Do I love working more than I loved studying and doing research? Nope. But hey, I guess that’s part of your first few years working; you learn what you like and what you don’t.

2.Visited the Family

It was September 2015 when I moved to Germany, and throughout my entire Master’s program I could not afford to make the trip back home. Therefore, going home last December was the first time in over two years that I saw my family in person. It was also the first time in two years that I used US dollars, that everyone I spoke with had a Midwestern accent, and that I was surrounded by American flags everywhere I went. Yes, I suffered from reverse-culture shock.

LOZ

It was a nice little adventure to go back home, although it was the dead of winter. At least my Grandma can’t be upset that I always miss the holidays since I finally made it for Christmas!

3. Distortion in Copenhagen

After several years of A telling me about Copenhagen and how great it is, I finally went. The first few days were filled with bike rides around the city to do all the touristy things. The second half of the week was all about the electronic music festival.

While it’s true that Copenhagen is quite expensive, the city has a great vibe, amazing architecture, and delicious food. I even had my first bagel in several years (my life without bagels is very sad, indeed). Copenhagen is pretty spectacular, one of the few cities in which I can see myself living happily, albeit probably broke.

4. Another Trip to the US

So the trip that I was not planning to make was to head back home in the middle of summer. Living away from home when someone in your family is in poor health is pretty tough. I eventually got to the point where it didn’t make sense to keep stressing in Germany when I have a regular paycheck that can get me over the ocean to check in with my family in person.

Although it’s not what I planned, I now remember how flaming hot and humid Missouri gets in the summer, and why Missourians actually need air conditioning. A more pleasant part of the weather was walking barefoot through a summer storm to pick up my aunt’s car.

Family’s all okay now, too, in case you’re wondering.

5. Isle of Skye

The first trips I made to Scotland were back in 2014, and I documented them on the blog. (Read about them here and here.) Those two trips led me to falling as much in love with Scotland as I already was in with Ireland. One thing that A and I have wanted to do for several years now is to make it to the Isle of Skye. This year was the year to do it.

We rented a car and attempted Ben Nevis before going on to the Isle of Skye. That trip was an absolute dream, and the cool weather was dearly cherished after a brutally hot summer in Munich. I’ll eventually write about it here, but for now, I’ll just say that I can’t wait to go back to Scotland again.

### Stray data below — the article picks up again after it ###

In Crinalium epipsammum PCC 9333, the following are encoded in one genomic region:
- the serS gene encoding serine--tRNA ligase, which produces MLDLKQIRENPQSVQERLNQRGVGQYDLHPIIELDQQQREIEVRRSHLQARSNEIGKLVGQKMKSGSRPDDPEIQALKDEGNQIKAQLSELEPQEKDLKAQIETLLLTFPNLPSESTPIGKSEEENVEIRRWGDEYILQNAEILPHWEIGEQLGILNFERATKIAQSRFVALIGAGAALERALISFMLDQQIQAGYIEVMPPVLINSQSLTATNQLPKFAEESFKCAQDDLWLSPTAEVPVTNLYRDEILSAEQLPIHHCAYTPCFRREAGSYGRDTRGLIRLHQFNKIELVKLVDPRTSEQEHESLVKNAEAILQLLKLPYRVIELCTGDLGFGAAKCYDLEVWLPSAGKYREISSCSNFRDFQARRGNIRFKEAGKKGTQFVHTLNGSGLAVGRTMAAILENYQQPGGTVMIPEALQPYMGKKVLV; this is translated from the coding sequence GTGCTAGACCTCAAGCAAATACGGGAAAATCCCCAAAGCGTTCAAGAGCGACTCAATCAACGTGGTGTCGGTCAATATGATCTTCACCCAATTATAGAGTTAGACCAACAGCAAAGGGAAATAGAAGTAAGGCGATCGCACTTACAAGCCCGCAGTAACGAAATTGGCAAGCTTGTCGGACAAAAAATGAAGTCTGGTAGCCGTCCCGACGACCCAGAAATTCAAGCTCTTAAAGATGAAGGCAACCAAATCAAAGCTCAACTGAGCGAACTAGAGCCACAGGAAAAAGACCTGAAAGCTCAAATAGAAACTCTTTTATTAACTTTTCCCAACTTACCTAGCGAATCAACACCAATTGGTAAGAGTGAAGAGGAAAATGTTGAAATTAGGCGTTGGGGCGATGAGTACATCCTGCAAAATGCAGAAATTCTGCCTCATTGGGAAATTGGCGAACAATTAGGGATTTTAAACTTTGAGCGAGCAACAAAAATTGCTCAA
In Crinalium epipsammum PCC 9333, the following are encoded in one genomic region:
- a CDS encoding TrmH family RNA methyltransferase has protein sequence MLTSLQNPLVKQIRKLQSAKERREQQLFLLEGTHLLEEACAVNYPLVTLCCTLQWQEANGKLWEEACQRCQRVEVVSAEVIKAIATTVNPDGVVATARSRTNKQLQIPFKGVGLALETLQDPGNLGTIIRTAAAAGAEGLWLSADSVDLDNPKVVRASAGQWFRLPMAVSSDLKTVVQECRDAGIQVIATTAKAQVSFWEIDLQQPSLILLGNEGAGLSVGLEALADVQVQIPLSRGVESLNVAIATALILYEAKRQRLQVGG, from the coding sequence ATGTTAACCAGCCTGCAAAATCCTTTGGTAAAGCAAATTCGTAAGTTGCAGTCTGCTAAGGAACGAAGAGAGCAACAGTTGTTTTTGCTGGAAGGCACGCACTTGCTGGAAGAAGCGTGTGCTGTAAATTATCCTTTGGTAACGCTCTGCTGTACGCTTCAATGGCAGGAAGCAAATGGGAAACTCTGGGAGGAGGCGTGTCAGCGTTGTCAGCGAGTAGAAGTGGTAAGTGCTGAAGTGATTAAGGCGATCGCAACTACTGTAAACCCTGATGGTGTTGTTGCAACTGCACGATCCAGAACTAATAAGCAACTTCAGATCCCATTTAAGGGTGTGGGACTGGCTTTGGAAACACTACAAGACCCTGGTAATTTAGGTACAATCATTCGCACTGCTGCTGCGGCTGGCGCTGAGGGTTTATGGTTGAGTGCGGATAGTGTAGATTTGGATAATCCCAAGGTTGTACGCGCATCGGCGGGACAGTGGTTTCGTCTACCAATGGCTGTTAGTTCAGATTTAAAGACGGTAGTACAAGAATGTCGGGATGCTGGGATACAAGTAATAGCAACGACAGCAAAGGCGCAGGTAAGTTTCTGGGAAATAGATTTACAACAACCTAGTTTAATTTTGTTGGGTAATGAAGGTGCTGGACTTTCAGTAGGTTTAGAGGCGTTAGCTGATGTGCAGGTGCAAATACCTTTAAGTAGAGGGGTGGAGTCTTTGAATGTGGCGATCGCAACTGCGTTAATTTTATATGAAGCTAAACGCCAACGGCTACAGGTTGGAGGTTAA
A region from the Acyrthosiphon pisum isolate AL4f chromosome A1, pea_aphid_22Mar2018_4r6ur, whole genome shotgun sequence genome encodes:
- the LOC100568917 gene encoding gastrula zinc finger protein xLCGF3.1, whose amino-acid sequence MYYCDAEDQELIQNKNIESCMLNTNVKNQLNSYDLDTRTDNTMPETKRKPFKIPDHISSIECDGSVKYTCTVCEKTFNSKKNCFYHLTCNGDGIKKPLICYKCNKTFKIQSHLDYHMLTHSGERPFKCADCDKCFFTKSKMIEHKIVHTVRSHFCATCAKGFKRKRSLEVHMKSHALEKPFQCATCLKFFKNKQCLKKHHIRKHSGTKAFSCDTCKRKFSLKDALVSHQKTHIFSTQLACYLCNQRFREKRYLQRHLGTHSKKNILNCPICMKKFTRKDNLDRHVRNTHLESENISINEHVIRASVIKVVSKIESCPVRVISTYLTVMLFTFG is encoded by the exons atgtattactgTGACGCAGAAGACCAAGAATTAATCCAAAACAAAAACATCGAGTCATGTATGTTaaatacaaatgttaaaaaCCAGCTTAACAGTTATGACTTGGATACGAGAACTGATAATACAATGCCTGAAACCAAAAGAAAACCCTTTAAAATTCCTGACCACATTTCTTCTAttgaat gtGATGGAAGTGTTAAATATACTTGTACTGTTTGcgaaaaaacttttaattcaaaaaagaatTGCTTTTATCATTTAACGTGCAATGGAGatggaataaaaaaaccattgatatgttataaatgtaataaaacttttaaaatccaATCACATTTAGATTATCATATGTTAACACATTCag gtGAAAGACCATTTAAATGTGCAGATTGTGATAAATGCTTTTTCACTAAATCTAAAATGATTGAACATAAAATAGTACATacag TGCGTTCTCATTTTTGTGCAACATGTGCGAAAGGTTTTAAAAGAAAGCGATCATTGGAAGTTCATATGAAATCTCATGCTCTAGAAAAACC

Learnings

So those are the big things, but my international adventures are not the entire takeaway. Here’s a short list of some things I learned this year.

  1. Skiing is not for me. Tried that in Austria on a company ski trip, and the conclusion is that I will just skip straight to sledding and hot cocoa.
  2. I need to put the plant down, and walk away. I now have… seven plants? I think it’s seven, maybe there are more… Having a green thumb doesn’t go away just because one moves abroad!
  3. My German has gotten better. In fact, a few weeks ago I made a trip to the foreigners’ office and spoke in German during the entire appointment with the Munich bureaucrats.
  4. I need to plan a lot of hiking trips. Since I didn’t painstakingly plan out any options, I didn’t end up going on any. I tried to be a bit more relaxed, but it seems that being a planning freak does lead to more adventures into nature.
  5. Legal residence doesn’t get easier with time. In fact, the bureaucracy is so large that it even lost my file, resulting in multiple temporary permits and a long wait until they find my file before they’ll process the application that I already submitted. Never-ending story, this residency thing.
  6. December is too short, and there are too many Christmas markets to visit. Last year, I tried very hard to experience some new markets because I have had a love affair with them since my personal discovery of Christmas markets back in 2014. This year I will have to map out every one that I want to visit and be a bit more calculated in my excursions (and my Glühwein fund).
  7. Forcing myself to live in a city does not mean that I will learn to like it. Nine months into living here, and 12 months into working here, Munich still isn’t my favorite place. If anything, it’s more of a headache. If only I could find Munich-style jobs in the mountains….